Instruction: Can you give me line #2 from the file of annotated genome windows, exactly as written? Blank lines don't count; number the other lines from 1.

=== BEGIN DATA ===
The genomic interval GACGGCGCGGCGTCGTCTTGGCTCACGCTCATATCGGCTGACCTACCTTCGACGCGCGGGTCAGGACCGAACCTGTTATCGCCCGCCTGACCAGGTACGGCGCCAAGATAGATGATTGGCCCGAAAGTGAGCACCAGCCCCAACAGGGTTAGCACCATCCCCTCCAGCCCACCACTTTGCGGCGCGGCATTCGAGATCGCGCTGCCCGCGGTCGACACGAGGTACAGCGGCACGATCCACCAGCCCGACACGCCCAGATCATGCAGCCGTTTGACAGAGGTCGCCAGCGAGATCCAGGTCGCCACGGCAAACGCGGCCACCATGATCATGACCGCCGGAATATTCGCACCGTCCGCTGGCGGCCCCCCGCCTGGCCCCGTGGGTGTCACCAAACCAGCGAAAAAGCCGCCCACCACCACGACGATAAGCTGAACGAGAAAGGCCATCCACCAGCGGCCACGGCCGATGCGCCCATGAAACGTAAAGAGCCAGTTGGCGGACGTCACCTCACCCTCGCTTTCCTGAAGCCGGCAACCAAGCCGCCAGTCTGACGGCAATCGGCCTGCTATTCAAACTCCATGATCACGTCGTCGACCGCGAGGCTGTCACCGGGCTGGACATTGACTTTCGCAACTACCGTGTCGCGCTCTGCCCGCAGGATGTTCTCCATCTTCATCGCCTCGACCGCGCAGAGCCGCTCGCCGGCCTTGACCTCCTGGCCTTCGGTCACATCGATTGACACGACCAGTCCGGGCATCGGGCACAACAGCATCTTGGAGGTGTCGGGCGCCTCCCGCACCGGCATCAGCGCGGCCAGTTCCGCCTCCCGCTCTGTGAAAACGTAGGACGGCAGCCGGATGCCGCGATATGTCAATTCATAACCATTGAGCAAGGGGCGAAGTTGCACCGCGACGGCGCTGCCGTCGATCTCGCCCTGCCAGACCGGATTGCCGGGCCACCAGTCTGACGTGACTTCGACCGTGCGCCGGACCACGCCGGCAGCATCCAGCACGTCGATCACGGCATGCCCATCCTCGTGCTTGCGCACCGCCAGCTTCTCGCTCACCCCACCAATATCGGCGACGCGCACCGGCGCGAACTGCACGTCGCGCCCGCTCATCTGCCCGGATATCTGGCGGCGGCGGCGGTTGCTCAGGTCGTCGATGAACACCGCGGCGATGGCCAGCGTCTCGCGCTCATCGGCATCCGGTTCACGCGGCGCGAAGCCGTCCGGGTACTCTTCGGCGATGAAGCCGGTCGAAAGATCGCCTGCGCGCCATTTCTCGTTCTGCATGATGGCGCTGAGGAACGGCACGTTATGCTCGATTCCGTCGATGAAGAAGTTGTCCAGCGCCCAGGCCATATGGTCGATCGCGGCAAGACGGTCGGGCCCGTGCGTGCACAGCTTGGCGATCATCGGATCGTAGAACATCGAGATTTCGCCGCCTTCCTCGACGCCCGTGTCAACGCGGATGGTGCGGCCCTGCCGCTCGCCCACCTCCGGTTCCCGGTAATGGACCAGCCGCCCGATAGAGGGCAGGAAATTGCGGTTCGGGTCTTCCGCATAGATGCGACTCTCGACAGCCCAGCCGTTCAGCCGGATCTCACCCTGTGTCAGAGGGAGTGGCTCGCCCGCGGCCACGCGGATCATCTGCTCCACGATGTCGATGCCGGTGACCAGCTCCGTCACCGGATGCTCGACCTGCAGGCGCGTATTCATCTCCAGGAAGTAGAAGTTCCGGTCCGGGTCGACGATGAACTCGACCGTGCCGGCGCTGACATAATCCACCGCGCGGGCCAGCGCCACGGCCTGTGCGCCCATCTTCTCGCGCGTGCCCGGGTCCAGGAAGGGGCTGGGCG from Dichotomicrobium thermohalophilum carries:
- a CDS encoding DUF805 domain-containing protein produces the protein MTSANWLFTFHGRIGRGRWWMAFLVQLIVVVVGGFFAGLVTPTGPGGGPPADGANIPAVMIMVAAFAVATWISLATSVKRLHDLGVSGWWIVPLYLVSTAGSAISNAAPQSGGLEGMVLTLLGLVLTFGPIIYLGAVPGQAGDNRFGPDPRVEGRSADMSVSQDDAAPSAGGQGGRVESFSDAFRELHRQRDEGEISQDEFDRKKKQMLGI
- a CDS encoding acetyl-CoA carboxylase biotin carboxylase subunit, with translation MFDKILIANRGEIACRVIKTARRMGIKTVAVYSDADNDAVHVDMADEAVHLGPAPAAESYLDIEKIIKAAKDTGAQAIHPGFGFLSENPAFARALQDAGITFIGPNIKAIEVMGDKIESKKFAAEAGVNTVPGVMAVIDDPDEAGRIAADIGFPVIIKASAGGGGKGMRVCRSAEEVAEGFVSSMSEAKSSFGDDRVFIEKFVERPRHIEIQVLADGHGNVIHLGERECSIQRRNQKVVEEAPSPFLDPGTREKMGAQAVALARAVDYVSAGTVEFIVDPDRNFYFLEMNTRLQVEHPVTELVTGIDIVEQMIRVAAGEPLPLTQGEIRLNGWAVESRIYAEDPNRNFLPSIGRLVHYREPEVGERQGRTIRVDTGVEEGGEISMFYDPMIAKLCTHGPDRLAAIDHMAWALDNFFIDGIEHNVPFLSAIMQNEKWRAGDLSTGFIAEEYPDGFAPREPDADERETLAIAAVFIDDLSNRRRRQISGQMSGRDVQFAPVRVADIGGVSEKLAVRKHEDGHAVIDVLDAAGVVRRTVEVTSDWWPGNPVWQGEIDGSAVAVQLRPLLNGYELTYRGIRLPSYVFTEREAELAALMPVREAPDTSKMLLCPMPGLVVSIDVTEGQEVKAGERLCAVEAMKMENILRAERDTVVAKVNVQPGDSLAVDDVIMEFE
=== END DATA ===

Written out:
- a CDS encoding DUF805 domain-containing protein produces the protein MTSANWLFTFHGRIGRGRWWMAFLVQLIVVVVGGFFAGLVTPTGPGGGPPADGANIPAVMIMVAAFAVATWISLATSVKRLHDLGVSGWWIVPLYLVSTAGSAISNAAPQSGGLEGMVLTLLGLVLTFGPIIYLGAVPGQAGDNRFGPDPRVEGRSADMSVSQDDAAPSAGGQGGRVESFSDAFRELHRQRDEGEISQDEFDRKKKQMLGI